Oct 24, 2016 10:34 AM
LONDON (CNNMoney) — A cyberattack that took down large swaths of the internet around the world on Friday was carried out, in part, by unsuspecting devices connected to the internet.
Security firm Flashpoint said it believes that digital video recorders and webcams in people's homes were taken over by malware and then, without owners' knowledge, used to help execute the massive cyberattack.
Hundreds of thousands of devices appear to have have been infected with the malware.
It was a distributed denial-of-service, or DDoS, attack. Using the malware, hackers were able to flood a website with so much traffic that it impaired normal service.
The DDoS attack overwhelmed the servers of New Hampshire-based company Dyn and came in three waves Friday starting around 7 a.m. ET. Dyn says the attack has ended.
Dyn is part of the backbone of the internet. It works as a middleman to make sure that when you type in a URL like twitter.com, you get to the correct site.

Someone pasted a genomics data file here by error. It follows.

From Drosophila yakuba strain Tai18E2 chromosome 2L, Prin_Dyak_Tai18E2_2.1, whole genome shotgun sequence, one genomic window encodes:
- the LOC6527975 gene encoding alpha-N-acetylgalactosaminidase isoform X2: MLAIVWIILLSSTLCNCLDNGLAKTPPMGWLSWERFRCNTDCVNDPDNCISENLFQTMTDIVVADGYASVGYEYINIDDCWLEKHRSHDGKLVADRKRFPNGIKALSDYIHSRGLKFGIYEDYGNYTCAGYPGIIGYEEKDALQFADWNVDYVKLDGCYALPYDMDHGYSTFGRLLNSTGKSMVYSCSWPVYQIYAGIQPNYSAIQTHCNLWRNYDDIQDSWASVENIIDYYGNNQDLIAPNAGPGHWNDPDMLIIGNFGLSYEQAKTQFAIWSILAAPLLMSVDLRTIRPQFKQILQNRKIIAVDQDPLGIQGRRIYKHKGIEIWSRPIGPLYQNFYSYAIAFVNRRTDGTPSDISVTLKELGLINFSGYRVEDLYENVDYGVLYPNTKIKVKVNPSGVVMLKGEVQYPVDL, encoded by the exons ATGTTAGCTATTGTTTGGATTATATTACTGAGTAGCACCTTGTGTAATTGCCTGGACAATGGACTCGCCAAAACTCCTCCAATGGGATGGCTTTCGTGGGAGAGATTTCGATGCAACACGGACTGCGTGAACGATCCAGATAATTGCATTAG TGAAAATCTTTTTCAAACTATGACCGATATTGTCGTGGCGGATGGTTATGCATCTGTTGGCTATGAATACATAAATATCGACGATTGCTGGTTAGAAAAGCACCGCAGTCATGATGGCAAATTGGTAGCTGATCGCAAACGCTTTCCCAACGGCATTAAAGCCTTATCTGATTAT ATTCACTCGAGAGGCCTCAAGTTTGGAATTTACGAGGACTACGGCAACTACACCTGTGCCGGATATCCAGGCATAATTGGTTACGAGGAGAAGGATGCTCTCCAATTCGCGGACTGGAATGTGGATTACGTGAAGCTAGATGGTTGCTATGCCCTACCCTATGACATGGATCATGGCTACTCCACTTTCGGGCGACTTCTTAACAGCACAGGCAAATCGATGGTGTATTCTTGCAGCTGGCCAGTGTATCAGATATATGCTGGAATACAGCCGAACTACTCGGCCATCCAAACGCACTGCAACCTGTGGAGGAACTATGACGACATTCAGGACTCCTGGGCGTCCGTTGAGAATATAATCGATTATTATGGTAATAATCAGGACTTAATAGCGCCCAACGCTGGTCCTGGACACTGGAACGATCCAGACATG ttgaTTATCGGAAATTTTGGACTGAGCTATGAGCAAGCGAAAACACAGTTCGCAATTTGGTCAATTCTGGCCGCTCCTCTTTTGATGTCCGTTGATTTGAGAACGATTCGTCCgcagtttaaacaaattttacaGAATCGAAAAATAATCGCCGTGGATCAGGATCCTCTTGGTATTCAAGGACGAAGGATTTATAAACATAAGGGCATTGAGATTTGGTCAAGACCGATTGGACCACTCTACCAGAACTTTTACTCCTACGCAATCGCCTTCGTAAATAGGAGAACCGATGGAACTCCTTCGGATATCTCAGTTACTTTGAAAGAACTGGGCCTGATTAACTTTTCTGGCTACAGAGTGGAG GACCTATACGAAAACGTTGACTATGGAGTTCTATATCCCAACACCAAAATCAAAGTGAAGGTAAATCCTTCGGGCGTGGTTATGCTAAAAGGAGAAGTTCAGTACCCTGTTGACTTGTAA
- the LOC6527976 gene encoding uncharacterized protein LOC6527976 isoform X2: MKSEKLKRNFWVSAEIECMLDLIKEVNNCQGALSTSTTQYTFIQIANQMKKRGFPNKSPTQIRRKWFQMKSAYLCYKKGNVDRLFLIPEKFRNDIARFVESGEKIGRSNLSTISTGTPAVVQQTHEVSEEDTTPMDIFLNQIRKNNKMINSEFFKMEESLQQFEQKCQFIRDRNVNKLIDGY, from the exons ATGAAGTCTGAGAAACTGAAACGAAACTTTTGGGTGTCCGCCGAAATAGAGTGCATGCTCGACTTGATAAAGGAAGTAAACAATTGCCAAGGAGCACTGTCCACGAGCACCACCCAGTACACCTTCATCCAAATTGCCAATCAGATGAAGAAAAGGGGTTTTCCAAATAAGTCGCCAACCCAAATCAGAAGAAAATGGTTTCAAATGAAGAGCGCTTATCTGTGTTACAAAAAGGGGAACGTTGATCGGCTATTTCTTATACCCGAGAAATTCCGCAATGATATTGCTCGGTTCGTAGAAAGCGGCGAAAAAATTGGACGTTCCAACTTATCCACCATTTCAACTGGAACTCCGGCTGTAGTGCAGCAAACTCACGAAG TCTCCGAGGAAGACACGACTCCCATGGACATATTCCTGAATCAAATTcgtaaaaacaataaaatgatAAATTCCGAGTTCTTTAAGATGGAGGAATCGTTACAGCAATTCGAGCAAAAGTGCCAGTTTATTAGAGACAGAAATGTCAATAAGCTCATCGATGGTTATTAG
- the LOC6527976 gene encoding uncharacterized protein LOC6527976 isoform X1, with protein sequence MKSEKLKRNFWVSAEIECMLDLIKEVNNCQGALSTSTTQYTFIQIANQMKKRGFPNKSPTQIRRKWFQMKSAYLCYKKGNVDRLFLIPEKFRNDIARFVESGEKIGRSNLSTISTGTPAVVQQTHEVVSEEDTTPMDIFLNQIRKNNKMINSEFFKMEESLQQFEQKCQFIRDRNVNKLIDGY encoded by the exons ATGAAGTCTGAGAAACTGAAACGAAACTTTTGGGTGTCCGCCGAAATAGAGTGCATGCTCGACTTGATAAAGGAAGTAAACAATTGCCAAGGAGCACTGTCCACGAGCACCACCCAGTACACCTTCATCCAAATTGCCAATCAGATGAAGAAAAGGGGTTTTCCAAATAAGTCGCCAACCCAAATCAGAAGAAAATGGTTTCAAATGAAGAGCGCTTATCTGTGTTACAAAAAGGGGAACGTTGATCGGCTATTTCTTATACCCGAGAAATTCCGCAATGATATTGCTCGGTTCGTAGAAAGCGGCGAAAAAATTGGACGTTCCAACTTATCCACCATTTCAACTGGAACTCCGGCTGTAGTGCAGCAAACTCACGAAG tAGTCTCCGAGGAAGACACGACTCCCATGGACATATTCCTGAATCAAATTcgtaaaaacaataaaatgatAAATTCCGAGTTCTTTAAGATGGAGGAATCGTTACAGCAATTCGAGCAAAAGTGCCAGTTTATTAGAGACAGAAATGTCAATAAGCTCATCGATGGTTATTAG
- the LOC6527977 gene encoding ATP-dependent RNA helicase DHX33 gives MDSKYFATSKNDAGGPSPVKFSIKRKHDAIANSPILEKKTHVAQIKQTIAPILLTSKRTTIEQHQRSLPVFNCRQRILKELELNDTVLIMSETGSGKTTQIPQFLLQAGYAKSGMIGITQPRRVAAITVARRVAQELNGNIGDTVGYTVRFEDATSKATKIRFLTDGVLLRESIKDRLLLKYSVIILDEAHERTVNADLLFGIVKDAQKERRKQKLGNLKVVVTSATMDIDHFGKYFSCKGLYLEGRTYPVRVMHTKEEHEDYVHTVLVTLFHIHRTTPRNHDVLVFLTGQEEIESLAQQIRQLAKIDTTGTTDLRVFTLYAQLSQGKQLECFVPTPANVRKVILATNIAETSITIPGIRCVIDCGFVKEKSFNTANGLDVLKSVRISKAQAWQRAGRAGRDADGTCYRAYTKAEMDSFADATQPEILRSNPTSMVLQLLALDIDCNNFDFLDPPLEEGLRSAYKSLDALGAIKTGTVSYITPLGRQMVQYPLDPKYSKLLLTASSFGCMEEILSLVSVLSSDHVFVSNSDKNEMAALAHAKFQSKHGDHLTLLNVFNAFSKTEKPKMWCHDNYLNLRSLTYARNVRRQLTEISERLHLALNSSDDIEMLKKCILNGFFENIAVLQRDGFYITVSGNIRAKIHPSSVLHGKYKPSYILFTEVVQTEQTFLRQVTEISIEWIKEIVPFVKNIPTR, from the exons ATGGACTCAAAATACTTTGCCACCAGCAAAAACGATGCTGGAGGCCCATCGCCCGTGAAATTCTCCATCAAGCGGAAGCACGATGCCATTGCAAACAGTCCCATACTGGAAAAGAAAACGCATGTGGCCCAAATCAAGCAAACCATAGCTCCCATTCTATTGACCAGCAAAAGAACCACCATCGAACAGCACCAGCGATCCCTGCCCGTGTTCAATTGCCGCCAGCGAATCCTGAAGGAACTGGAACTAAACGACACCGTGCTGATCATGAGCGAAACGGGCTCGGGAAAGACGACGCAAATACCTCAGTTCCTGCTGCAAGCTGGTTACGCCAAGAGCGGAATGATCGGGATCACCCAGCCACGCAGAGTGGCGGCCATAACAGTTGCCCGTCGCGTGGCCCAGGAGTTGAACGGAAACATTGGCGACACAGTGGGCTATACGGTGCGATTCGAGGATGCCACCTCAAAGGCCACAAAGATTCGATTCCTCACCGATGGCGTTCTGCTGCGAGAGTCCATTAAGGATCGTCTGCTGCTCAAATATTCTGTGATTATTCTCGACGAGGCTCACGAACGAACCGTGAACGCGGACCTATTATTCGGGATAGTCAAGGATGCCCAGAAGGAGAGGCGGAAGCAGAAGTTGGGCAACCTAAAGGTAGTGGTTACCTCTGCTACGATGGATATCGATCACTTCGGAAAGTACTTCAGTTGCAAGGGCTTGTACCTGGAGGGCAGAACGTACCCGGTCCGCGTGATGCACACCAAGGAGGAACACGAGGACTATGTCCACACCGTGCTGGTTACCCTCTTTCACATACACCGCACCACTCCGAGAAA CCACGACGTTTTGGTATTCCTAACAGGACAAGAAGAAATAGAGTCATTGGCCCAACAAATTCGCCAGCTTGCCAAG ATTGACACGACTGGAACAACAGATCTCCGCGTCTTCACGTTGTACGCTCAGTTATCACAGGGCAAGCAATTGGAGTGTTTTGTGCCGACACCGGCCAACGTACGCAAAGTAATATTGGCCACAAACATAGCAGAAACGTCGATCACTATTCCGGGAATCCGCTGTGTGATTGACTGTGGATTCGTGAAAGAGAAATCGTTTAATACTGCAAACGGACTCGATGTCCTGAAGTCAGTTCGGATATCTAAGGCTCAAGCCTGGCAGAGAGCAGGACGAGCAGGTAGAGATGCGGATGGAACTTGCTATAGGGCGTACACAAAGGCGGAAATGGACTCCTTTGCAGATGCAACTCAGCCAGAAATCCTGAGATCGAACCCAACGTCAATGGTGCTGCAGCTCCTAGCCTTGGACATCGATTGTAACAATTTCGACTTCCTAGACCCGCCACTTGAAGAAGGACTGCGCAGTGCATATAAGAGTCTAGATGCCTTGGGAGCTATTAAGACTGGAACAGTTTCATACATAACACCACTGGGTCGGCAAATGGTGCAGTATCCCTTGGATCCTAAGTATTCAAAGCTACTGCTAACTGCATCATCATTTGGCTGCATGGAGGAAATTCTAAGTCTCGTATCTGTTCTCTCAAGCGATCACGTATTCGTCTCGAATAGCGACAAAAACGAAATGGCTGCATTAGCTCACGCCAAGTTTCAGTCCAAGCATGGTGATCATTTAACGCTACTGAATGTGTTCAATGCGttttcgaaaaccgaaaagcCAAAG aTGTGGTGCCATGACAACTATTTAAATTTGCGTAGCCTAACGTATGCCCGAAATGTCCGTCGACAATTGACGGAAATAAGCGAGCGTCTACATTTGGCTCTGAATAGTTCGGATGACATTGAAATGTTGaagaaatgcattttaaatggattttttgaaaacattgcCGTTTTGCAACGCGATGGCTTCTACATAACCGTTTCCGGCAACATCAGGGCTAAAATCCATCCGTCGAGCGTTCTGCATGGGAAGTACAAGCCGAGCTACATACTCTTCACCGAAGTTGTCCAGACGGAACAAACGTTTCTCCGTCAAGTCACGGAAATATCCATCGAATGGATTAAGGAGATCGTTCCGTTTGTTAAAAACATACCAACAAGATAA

As a result, throughout the day Friday many users were unable to connect to popular platforms like Twitter, Netflix, Spotify and the Financial Times in various parts of the U.S. and Europe -- mainly the American northeast and the U.K.
Software IT company Dynatrace monitors more than 150 websites, and found that 77 were impacted Friday. The disruption may have lost companies up to $110 million in revenue and sales, according to CEO John van Siclen.
The FBI said Friday that it was "investigating all potential causes of the attack," and the U.K.'s Home Office said it was looking into the matter.
So far, no one has pointed a finger at a particular group or nation.
"It's too soon to know," Doug Madory, a director at Dyn told CNNMoney.
The methods used in Friday's attack were very similar to the one carried out against the website of cyber researcher Brian Krebs last month, as well as French internet service provider OVH, according to Flashpoint. It's unknown if the attacks are related.
After the cyberattack against Krebs, the source code used to carry out the strike was released online. Since then other hackers have been using the malware to carry out their own attacks.
While DDoS attacks are nothing new, research shows they're becoming increasingly sophisticated and frequent.
Friday's cyber-blitz demonstrated just how vulnerable the internet's infrastructure is to these type of bombardments.
CNN's Jim Sciutto, Sara O'Brien and Julia Horowitz contributed reporting.
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